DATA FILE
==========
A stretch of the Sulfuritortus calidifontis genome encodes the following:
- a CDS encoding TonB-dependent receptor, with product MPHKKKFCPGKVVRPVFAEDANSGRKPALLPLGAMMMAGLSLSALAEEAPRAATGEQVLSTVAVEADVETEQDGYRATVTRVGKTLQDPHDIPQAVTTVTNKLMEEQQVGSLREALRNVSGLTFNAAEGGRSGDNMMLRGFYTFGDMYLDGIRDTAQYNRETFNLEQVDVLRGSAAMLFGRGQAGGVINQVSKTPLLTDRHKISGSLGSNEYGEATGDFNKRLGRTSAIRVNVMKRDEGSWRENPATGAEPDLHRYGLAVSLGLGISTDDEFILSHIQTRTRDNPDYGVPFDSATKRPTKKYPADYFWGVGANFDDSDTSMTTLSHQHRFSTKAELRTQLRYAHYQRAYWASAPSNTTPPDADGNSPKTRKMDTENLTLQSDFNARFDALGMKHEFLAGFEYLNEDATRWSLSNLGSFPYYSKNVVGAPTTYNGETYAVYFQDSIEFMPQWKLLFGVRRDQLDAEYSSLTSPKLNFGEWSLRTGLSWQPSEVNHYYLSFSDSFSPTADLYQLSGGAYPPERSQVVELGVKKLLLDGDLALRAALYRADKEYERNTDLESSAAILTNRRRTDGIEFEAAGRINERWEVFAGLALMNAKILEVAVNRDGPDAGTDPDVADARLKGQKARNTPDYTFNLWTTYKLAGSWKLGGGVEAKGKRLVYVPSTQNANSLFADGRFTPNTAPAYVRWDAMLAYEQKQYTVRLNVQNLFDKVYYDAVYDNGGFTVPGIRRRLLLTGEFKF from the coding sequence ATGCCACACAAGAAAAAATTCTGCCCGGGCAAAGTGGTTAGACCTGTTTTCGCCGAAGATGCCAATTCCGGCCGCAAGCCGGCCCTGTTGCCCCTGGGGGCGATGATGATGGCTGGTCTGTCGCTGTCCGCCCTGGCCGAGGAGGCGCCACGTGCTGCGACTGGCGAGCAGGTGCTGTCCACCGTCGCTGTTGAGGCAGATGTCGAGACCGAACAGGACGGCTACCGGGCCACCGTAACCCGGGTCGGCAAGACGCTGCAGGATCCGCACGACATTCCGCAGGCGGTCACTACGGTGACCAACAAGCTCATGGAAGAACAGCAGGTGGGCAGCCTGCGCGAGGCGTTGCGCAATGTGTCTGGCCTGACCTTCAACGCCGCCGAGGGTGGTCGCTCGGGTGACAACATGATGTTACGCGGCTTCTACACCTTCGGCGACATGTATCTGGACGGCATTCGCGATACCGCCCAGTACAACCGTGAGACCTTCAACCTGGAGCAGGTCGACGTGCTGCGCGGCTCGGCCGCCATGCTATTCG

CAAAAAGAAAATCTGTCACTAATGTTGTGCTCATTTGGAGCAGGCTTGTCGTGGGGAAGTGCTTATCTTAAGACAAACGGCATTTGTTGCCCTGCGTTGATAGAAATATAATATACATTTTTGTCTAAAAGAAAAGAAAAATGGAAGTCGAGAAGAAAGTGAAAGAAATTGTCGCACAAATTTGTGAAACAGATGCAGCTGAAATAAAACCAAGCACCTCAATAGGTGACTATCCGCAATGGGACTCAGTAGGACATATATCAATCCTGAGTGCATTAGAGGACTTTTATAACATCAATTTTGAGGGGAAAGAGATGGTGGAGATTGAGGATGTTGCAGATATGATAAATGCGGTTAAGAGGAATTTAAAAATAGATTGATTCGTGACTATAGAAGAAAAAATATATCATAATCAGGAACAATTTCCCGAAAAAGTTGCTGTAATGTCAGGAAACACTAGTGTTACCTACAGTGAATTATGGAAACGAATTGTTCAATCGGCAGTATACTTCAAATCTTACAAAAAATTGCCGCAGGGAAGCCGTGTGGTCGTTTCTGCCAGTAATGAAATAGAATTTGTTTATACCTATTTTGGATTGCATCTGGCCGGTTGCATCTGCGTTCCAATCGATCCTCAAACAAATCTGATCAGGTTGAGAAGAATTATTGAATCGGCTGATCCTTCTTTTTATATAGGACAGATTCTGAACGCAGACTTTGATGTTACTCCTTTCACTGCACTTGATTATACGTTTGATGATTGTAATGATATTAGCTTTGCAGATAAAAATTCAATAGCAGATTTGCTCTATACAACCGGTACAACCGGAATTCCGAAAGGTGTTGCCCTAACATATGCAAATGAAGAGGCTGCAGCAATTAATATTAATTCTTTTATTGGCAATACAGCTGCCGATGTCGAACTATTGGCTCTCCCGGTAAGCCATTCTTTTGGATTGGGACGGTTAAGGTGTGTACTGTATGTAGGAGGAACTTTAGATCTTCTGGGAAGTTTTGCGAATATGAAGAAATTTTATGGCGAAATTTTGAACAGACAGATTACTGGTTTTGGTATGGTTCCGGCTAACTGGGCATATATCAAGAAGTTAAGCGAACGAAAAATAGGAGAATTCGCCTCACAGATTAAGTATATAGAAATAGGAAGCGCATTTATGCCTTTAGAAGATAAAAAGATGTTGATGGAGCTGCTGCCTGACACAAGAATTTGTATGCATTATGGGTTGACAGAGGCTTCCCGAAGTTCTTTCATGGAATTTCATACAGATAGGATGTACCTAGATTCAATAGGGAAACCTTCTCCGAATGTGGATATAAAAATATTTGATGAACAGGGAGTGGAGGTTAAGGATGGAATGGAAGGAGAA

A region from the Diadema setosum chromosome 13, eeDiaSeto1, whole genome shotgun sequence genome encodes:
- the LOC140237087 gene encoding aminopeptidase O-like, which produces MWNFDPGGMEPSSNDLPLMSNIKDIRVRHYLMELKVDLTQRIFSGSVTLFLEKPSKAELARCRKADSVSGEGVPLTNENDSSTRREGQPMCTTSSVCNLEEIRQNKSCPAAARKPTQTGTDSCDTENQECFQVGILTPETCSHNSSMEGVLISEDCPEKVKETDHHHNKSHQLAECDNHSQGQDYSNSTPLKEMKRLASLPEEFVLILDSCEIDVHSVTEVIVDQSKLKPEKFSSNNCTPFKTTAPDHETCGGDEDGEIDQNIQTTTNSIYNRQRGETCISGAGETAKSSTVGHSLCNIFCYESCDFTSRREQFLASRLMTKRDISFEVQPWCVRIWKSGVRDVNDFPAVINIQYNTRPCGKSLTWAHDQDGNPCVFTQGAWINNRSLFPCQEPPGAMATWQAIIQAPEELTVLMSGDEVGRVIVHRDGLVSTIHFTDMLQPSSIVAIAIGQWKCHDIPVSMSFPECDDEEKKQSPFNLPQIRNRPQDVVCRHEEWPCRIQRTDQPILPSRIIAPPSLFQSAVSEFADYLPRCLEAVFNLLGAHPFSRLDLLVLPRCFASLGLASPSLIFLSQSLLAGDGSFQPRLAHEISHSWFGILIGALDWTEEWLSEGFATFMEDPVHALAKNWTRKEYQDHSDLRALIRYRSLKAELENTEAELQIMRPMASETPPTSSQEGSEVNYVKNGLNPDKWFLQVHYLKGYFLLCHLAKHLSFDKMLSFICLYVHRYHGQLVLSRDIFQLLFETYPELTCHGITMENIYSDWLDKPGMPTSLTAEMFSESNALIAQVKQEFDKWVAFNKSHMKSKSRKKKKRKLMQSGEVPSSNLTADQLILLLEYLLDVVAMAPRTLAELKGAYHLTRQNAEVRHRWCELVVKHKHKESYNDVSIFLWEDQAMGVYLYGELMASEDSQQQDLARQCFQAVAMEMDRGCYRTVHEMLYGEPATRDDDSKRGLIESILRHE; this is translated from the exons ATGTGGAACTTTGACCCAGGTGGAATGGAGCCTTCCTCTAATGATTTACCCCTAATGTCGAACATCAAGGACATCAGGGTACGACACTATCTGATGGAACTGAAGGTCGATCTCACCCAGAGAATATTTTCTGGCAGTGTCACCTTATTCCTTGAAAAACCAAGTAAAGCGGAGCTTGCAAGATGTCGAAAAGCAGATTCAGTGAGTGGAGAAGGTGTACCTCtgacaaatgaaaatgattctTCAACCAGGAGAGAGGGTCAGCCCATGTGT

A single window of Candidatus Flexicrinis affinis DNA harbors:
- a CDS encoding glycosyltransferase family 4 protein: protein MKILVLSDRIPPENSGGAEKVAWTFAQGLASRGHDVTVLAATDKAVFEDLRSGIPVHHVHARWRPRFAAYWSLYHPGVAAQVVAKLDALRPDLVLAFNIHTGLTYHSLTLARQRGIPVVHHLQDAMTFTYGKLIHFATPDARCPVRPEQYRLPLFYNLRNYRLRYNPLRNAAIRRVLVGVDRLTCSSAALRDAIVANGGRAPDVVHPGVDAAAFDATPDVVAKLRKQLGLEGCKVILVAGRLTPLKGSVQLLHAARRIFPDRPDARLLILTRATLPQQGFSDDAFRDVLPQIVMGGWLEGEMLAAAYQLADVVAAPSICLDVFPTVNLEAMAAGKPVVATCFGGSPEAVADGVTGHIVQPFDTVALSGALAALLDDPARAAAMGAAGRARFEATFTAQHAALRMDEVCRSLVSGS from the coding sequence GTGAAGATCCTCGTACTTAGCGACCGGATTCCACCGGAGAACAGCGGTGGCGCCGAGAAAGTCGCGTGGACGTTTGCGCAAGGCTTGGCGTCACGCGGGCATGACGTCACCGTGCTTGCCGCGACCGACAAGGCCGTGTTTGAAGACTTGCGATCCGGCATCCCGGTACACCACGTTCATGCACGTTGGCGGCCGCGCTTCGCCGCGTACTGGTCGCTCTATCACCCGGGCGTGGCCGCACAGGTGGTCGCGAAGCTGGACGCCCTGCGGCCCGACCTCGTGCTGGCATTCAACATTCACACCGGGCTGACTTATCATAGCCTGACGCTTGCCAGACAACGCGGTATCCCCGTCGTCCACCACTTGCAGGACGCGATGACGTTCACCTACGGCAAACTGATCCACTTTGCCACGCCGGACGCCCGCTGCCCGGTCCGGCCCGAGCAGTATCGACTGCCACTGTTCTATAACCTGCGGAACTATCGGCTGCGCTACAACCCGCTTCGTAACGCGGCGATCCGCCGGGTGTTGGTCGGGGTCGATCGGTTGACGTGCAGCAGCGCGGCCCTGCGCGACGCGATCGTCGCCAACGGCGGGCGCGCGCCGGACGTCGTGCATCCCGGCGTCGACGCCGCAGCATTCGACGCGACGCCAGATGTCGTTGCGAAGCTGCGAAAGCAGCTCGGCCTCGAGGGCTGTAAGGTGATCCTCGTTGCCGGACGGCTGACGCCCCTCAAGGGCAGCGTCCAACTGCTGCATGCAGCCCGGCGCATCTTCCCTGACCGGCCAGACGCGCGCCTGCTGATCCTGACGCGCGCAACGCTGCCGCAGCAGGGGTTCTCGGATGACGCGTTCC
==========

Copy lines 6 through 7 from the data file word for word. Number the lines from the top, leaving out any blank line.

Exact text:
A single window of Candidatus Flexicrinis affinis DNA harbors:
- a CDS encoding glycosyltransferase family 4 protein: protein MKILVLSDRIPPENSGGAEKVAWTFAQGLASRGHDVTVLAATDKAVFEDLRSGIPVHHVHARWRPRFAAYWSLYHPGVAAQVVAKLDALRPDLVLAFNIHTGLTYHSLTLARQRGIPVVHHLQDAMTFTYGKLIHFATPDARCPVRPEQYRLPLFYNLRNYRLRYNPLRNAAIRRVLVGVDRLTCSSAALRDAIVANGGRAPDVVHPGVDAAAFDATPDVVAKLRKQLGLEGCKVILVAGRLTPLKGSVQLLHAARRIFPDRPDARLLILTRATLPQQGFSDDAFRDVLPQIVMGGWLEGEMLAAAYQLADVVAAPSICLDVFPTVNLEAMAAGKPVVATCFGGSPEAVADGVTGHIVQPFDTVALSGALAALLDDPARAAAMGAAGRARFEATFTAQHAALRMDEVCRSLVSGS from the coding sequence GTGAAGATCCTCGTACTTAGCGACCGGATTCCACCGGAGAACAGCGGTGGCGCCGAGAAAGTCGCGTGGACGTTTGCGCAAGGCTTGGCGTCACGCGGGCATGACGTCACCGTGCTTGCCGCGACCGACAAGGCCGTGTTTGAAGACTTGCGATCCGGCATCCCGGTACACCACGTTCATGCACGTTGGCGGCCGCGCTTCGCCGCGTACTGGTCGCTCTATCACCCGGGCGTGGCCGCACAGGTGGTCGCGAAGCTGGACGCCCTGCGGCCCGACCTCGTGCTGGCATTCAACATTCACACCGGGCTGACTTATCATAGCCTGACGCTTGCCAGACAACGCGGTATCCCCGTCGTCCACCACTTGCAGGACGCGATGACGTTCACCTACGGCAAACTGATCCACTTTGCCACGCCGGACGCCCGCTGCCCGGTCCGGCCCGAGCAGTATCGACTGCCACTGTTCTATAACCTGCGGAACTATCGGCTGCGCTACAACCCGCTTCGTAACGCGGCGATCCGCCGGGTGTTGGTCGGGGTCGATCGGTTGACGTGCAGCAGCGCGGCCCTGCGCGACGCGATCGTCGCCAACGGCGGGCGCGCGCCGGACGTCGTGCATCCCGGCGTCGACGCCGCAGCATTCGACGCGACGCCAGATGTCGTTGCGAAGCTGCGAAAGCAGCTCGGCCTCGAGGGCTGTAAGGTGATCCTCGTTGCCGGACGGCTGACGCCCCTCAAGGGCAGCGTCCAACTGCTGCATGCAGCCCGGCGCATCTTCCCTGACCGGCCAGACGCGCGCCTGCTGATCCTGACGCGCGCAACGCTGCCGCAGCAGGGGTTCTCGGATGACGCGTTCC